Fukushima Radiation Scare Stories Are Going Viral On the Internet. Are They Real Or Fake?
The news: A few suspect news stories have been making the rounds on the internet in recent days, suggesting that radiation from the Fukushima power plant disaster has hit the West Coast of the United States and is causing major harm to the Pacific Ocean off California. Most pernicious is the report from NaturalNews.com that a scientific study found a significant drop off in sea life in the Pacific Ocean near the U.S. coast.
So should you trust these scare stories? Absolutely not.
The fine folks at Deep Sea News — which features writers with academic degrees, actual professional credentials, and expert knowledge — are doing their best to debunk the rumors spreading about Fukushima radiation and its impact on the U.S.
Take the dangers of radiation hitting California. Will it kill you? Are we all going to die? DSN has your answer: "No it will not be dangerous … It's not even dangerous to swim off the coast of Fukushima."
If you went swimming in the waters right next to the actual power plant, you would only experience "0.03% of the daily radiation an average Japanese resident receives."
So I'm thinking everybody in the U.S. will be OK.
But back to that story about sea life dying in droves off the California coast: what's going on? The Natural News article cites an actual study with scientific evidence published in a real academic journal. There has to be some truth to the fact that "the number of dead sea creatures blanketing the floor of the Pacific is higher than it has ever been in the 24 years that monitoring has taken place, a phenomenon that the data suggests is a direct consequence of nuclear fallout from Fukushima."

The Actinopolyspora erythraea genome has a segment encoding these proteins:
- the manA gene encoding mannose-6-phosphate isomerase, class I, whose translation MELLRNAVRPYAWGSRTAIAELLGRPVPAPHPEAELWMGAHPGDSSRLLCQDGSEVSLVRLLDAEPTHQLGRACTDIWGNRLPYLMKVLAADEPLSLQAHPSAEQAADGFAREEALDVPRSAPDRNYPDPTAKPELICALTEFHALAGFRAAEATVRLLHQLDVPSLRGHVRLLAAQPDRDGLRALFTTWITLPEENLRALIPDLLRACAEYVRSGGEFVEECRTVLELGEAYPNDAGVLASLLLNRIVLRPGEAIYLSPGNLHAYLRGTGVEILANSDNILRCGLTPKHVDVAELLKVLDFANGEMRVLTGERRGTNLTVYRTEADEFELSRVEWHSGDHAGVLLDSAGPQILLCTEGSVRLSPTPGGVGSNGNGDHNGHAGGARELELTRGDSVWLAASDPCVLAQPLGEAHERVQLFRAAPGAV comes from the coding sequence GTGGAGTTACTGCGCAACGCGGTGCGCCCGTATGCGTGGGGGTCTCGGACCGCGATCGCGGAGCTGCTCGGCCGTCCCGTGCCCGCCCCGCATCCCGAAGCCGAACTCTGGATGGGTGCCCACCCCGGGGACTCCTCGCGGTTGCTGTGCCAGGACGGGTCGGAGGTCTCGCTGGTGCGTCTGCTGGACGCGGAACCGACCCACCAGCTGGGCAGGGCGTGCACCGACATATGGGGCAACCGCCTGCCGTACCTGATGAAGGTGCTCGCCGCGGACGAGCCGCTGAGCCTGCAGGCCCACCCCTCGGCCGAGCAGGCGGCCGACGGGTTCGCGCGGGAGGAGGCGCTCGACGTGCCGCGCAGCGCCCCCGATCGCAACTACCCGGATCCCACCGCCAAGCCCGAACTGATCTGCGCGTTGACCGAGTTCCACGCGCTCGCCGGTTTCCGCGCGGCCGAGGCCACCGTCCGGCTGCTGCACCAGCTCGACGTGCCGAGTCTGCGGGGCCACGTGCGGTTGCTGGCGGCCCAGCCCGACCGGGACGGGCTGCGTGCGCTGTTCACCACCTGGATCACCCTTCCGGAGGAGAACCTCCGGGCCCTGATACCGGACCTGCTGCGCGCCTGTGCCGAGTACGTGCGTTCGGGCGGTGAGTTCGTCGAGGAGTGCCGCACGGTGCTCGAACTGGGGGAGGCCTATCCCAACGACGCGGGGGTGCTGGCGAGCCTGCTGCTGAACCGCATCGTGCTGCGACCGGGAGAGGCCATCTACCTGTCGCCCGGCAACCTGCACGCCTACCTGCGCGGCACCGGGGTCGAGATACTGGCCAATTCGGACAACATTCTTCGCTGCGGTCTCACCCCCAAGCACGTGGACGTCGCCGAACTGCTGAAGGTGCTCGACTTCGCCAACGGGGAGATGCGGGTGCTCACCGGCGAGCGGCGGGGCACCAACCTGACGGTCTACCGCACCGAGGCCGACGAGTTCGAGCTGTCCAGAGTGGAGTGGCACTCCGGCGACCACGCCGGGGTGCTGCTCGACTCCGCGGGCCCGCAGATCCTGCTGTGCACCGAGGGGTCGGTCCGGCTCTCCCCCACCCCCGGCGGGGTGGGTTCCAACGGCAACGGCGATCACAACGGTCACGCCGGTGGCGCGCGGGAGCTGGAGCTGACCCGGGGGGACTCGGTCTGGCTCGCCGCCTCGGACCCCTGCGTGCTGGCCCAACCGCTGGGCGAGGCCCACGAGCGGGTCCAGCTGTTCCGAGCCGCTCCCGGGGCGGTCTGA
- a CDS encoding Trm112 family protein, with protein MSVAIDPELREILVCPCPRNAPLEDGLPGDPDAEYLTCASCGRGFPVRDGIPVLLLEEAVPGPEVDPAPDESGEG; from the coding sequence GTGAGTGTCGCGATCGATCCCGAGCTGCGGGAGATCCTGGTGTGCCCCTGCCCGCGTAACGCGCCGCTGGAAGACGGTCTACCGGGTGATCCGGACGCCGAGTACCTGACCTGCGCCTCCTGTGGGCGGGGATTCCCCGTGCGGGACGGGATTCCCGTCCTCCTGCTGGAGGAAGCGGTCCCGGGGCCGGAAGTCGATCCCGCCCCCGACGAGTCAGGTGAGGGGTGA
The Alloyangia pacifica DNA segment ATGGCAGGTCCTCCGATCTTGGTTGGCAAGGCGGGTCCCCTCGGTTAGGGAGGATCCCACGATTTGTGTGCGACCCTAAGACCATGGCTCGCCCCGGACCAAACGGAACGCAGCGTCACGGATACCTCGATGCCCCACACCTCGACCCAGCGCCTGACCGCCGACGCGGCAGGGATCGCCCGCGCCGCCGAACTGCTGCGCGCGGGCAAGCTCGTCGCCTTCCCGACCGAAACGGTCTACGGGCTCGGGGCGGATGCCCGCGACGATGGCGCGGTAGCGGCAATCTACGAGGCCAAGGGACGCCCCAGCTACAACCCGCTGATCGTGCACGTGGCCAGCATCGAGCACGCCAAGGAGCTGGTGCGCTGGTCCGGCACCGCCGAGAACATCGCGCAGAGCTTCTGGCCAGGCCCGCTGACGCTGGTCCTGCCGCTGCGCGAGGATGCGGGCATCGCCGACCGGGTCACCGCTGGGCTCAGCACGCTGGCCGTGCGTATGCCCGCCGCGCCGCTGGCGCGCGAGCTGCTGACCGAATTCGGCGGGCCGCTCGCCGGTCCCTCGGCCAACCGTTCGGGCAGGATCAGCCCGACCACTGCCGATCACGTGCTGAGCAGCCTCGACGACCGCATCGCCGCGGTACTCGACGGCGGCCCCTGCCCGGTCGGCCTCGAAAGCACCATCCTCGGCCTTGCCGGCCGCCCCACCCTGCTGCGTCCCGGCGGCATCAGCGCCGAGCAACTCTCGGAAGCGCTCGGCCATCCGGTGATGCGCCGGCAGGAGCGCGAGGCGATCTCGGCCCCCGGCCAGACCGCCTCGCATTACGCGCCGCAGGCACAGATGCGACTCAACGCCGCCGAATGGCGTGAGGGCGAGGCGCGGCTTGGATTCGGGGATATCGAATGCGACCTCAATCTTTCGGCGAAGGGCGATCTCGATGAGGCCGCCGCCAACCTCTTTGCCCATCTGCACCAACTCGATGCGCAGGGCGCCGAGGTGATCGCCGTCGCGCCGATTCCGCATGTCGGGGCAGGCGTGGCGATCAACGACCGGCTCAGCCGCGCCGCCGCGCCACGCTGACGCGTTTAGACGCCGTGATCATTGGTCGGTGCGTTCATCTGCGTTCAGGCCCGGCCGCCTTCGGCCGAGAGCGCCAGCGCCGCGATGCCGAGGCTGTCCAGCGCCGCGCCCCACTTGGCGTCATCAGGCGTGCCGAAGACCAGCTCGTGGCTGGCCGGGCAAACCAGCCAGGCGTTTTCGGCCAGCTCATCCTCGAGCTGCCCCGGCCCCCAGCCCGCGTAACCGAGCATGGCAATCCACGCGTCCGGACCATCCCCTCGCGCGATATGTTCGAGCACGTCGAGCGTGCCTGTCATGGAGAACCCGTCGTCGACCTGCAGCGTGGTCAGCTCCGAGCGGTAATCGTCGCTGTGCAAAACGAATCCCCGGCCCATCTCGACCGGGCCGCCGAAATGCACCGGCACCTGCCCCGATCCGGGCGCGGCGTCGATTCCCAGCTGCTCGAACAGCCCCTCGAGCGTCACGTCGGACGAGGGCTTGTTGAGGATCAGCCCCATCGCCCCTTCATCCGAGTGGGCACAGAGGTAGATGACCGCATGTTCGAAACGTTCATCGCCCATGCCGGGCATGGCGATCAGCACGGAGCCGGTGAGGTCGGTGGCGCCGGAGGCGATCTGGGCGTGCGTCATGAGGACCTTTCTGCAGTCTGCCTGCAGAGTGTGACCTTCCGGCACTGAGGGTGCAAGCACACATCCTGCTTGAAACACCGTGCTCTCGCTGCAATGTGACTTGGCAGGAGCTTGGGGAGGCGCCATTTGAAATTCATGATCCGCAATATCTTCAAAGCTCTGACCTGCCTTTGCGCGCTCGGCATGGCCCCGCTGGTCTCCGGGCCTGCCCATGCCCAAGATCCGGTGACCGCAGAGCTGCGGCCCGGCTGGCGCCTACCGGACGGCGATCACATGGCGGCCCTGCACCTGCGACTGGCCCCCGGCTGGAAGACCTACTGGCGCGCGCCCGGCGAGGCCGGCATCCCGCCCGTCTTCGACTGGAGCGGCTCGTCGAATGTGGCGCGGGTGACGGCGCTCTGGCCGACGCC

If true, that's pretty freaking scary. That means radiation from Fukushima is killing off mass amounts of sea creatures right off the U.S. coast. The only problem is that the study the article cites contains no actual mention of Fukushima. In fact, the study offers a perfectly logical explanation for the mass die-offs: a natural cycle of increasing and decreasing levels of algae and other sea life depending on climate and the seasons.
The study's findings even cite trends that began five years before the Fukushima disaster occurred. Indeed, the study's authors have gone out of their way to be very clear: "There is no indication that any of the events in this study were associated with the Fukushima nuclear accident."
So the only connection between the study and Fukushima is a bogus extrapolation by the writers at Natural News.
With all of these Fukushima scare stories out there, it might be tempting to give in to the paranoia and start thinking the U.S. is going to become a nuclear wasteland. There are certainly enough people who want you to panic, at least. But don't. As of right now, we're not in much danger from Fukushima radiation. Thankfully, there are people who know what they're talking about to remind us of the truth.
Image: Elite Daily